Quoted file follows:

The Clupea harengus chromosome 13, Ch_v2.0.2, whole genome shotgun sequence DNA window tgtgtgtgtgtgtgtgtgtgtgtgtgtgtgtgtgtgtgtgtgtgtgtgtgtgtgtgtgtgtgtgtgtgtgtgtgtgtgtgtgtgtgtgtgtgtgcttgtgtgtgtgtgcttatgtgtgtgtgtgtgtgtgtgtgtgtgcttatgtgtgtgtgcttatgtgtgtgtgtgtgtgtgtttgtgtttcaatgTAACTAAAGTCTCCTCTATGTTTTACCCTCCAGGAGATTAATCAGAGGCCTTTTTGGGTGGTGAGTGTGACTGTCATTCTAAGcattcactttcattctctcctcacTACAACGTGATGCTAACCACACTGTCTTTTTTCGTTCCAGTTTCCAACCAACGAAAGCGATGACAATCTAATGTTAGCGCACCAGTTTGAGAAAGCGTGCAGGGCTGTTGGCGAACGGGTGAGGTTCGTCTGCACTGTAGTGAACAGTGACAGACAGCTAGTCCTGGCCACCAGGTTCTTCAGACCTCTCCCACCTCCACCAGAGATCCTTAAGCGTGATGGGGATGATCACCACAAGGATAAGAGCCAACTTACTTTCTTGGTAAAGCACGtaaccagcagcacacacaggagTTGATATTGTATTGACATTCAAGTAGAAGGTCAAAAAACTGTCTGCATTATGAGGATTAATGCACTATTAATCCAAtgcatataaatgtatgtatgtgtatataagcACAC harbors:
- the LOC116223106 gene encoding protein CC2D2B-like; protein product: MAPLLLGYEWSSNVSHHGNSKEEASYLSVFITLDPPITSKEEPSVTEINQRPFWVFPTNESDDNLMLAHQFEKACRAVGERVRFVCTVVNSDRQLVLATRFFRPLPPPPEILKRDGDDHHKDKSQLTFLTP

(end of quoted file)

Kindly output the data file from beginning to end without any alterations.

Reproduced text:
The Clupea harengus chromosome 13, Ch_v2.0.2, whole genome shotgun sequence DNA window tgtgtgtgtgtgtgtgtgtgtgtgtgtgtgtgtgtgtgtgtgtgtgtgtgtgtgtgtgtgtgtgtgtgtgtgtgtgtgtgtgtgtgtgtgtgtgcttgtgtgtgtgtgcttatgtgtgtgtgtgtgtgtgtgtgtgtgcttatgtgtgtgtgcttatgtgtgtgtgtgtgtgtgtttgtgtttcaatgTAACTAAAGTCTCCTCTATGTTTTACCCTCCAGGAGATTAATCAGAGGCCTTTTTGGGTGGTGAGTGTGACTGTCATTCTAAGcattcactttcattctctcctcacTACAACGTGATGCTAACCACACTGTCTTTTTTCGTTCCAGTTTCCAACCAACGAAAGCGATGACAATCTAATGTTAGCGCACCAGTTTGAGAAAGCGTGCAGGGCTGTTGGCGAACGGGTGAGGTTCGTCTGCACTGTAGTGAACAGTGACAGACAGCTAGTCCTGGCCACCAGGTTCTTCAGACCTCTCCCACCTCCACCAGAGATCCTTAAGCGTGATGGGGATGATCACCACAAGGATAAGAGCCAACTTACTTTCTTGGTAAAGCACGtaaccagcagcacacacaggagTTGATATTGTATTGACATTCAAGTAGAAGGTCAAAAAACTGTCTGCATTATGAGGATTAATGCACTATTAATCCAAtgcatataaatgtatgtatgtgtatataagcACAC harbors:
- the LOC116223106 gene encoding protein CC2D2B-like; protein product: MAPLLLGYEWSSNVSHHGNSKEEASYLSVFITLDPPITSKEEPSVTEINQRPFWVFPTNESDDNLMLAHQFEKACRAVGERVRFVCTVVNSDRQLVLATRFFRPLPPPPEILKRDGDDHHKDKSQLTFLTP